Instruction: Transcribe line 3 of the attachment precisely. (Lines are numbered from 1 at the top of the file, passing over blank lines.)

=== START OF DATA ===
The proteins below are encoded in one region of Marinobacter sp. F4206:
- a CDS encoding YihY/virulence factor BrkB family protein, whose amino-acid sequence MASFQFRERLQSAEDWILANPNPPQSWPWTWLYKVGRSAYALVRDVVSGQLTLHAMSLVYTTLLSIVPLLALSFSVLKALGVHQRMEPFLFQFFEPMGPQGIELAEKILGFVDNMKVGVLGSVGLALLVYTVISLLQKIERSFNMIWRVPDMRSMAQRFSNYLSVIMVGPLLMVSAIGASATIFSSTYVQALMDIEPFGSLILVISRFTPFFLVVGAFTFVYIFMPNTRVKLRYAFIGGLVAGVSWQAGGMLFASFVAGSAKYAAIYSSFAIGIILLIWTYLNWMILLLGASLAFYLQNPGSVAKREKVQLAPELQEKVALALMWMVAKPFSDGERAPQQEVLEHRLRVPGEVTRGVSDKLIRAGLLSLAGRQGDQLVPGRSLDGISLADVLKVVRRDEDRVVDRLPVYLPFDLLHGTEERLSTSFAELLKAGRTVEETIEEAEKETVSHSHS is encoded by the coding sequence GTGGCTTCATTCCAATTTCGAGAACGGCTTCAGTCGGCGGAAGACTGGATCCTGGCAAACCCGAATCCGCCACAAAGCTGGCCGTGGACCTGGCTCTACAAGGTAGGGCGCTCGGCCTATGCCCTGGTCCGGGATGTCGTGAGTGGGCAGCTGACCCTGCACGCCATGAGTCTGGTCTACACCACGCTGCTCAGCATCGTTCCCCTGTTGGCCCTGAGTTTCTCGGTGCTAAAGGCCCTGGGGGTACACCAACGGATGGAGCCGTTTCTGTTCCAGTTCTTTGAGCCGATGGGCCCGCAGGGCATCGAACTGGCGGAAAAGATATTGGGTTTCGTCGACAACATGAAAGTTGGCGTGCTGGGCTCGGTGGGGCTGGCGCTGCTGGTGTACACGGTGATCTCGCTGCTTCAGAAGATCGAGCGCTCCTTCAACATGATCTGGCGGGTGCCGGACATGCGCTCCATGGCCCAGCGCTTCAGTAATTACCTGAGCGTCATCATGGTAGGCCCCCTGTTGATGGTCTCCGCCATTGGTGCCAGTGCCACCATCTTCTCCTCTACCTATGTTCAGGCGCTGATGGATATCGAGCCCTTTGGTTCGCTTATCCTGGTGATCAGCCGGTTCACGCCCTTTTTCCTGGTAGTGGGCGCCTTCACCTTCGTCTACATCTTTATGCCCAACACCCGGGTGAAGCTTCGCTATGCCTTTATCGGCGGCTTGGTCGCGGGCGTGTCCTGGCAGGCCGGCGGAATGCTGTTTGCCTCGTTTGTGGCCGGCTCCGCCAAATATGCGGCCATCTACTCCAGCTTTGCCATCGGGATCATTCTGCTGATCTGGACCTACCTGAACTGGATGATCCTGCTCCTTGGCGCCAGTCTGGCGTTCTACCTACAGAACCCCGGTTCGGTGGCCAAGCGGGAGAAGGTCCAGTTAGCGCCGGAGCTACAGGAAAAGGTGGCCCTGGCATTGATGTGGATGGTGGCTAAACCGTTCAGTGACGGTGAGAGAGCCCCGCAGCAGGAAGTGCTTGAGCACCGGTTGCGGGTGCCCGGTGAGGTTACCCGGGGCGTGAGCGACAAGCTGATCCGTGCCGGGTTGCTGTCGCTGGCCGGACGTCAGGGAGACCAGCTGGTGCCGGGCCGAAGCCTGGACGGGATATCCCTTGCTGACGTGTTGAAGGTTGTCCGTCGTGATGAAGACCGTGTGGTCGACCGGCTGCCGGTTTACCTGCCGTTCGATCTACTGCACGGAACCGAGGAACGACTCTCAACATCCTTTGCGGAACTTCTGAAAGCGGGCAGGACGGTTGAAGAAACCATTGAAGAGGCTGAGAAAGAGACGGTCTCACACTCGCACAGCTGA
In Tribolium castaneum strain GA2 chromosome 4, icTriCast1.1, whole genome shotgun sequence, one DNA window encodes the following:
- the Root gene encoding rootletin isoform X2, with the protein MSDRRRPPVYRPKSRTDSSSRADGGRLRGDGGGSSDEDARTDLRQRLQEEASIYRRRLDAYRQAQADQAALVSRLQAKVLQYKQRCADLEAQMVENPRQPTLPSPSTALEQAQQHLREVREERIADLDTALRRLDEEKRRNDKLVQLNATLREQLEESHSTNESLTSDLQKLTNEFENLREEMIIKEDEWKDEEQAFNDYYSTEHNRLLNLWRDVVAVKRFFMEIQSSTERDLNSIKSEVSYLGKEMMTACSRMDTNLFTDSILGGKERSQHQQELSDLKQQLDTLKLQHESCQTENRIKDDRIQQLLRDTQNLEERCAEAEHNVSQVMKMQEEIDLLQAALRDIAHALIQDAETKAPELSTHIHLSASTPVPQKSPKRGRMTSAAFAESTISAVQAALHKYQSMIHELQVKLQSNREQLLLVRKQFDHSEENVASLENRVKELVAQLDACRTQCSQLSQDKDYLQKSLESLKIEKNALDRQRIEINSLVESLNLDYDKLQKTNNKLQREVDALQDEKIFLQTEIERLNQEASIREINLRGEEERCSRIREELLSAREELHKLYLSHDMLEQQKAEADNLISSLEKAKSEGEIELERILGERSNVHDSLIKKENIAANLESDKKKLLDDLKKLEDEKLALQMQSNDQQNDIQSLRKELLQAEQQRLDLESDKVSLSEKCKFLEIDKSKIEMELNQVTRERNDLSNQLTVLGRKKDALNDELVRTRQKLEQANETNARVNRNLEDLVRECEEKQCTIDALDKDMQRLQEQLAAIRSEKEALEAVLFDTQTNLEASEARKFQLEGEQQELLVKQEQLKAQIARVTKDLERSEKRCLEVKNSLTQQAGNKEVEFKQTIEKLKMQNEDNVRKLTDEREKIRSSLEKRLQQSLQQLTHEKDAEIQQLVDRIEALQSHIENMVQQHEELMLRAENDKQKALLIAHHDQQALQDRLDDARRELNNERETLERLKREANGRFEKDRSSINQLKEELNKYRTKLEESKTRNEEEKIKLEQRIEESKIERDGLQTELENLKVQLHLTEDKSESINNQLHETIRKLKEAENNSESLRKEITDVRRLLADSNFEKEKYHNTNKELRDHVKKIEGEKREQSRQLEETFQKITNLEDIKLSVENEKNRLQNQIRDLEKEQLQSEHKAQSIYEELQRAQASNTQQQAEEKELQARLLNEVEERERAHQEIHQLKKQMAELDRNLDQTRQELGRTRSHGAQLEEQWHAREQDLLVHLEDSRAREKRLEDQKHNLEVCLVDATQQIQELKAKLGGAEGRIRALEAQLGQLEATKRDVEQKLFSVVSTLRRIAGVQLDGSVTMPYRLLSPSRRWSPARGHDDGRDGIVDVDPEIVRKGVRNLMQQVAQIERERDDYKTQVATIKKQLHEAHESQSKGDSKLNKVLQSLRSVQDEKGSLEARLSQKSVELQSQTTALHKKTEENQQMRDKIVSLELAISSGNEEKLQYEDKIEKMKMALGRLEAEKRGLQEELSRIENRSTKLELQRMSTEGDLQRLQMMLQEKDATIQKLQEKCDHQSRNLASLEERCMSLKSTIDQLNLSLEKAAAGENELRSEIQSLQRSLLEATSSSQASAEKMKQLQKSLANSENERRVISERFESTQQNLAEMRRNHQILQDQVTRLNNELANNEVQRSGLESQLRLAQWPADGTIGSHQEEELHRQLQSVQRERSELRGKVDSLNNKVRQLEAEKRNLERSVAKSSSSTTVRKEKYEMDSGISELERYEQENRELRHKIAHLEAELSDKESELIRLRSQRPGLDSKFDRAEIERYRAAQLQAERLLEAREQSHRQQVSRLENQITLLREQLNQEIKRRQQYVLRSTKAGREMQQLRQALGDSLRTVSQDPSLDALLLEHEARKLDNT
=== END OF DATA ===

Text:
In Tribolium castaneum strain GA2 chromosome 4, icTriCast1.1, whole genome shotgun sequence, one DNA window encodes the following: